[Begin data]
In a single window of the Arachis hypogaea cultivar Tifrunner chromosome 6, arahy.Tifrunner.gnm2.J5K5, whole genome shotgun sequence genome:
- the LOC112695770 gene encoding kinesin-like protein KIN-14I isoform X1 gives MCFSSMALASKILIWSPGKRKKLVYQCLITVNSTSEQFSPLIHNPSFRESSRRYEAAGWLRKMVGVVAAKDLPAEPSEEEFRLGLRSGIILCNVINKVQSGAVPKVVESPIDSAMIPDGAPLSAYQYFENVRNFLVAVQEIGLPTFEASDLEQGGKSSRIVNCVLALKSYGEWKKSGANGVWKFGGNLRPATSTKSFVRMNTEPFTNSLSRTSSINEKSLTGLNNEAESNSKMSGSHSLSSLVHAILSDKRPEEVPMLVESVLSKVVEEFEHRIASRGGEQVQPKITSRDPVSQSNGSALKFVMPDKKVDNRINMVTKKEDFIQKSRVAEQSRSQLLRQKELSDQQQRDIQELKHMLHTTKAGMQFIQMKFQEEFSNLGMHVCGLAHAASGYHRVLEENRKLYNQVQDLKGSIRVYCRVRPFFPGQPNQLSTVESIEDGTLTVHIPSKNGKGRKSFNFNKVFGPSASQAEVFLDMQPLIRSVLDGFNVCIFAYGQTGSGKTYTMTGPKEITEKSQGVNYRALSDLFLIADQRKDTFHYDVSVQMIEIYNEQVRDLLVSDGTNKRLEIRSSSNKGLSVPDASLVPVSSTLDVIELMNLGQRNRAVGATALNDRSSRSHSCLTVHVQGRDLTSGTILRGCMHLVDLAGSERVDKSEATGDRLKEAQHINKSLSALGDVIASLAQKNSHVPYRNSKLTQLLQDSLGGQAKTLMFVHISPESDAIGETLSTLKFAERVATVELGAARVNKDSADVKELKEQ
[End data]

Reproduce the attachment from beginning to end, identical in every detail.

In a single window of the Arachis hypogaea cultivar Tifrunner chromosome 6, arahy.Tifrunner.gnm2.J5K5, whole genome shotgun sequence genome:
- the LOC112695770 gene encoding kinesin-like protein KIN-14I isoform X1 gives MCFSSMALASKILIWSPGKRKKLVYQCLITVNSTSEQFSPLIHNPSFRESSRRYEAAGWLRKMVGVVAAKDLPAEPSEEEFRLGLRSGIILCNVINKVQSGAVPKVVESPIDSAMIPDGAPLSAYQYFENVRNFLVAVQEIGLPTFEASDLEQGGKSSRIVNCVLALKSYGEWKKSGANGVWKFGGNLRPATSTKSFVRMNTEPFTNSLSRTSSINEKSLTGLNNEAESNSKMSGSHSLSSLVHAILSDKRPEEVPMLVESVLSKVVEEFEHRIASRGGEQVQPKITSRDPVSQSNGSALKFVMPDKKVDNRINMVTKKEDFIQKSRVAEQSRSQLLRQKELSDQQQRDIQELKHMLHTTKAGMQFIQMKFQEEFSNLGMHVCGLAHAASGYHRVLEENRKLYNQVQDLKGSIRVYCRVRPFFPGQPNQLSTVESIEDGTLTVHIPSKNGKGRKSFNFNKVFGPSASQAEVFLDMQPLIRSVLDGFNVCIFAYGQTGSGKTYTMTGPKEITEKSQGVNYRALSDLFLIADQRKDTFHYDVSVQMIEIYNEQVRDLLVSDGTNKRLEIRSSSNKGLSVPDASLVPVSSTLDVIELMNLGQRNRAVGATALNDRSSRSHSCLTVHVQGRDLTSGTILRGCMHLVDLAGSERVDKSEATGDRLKEAQHINKSLSALGDVIASLAQKNSHVPYRNSKLTQLLQDSLGGQAKTLMFVHISPESDAIGETLSTLKFAERVATVELGAARVNKDSADVKELKEQ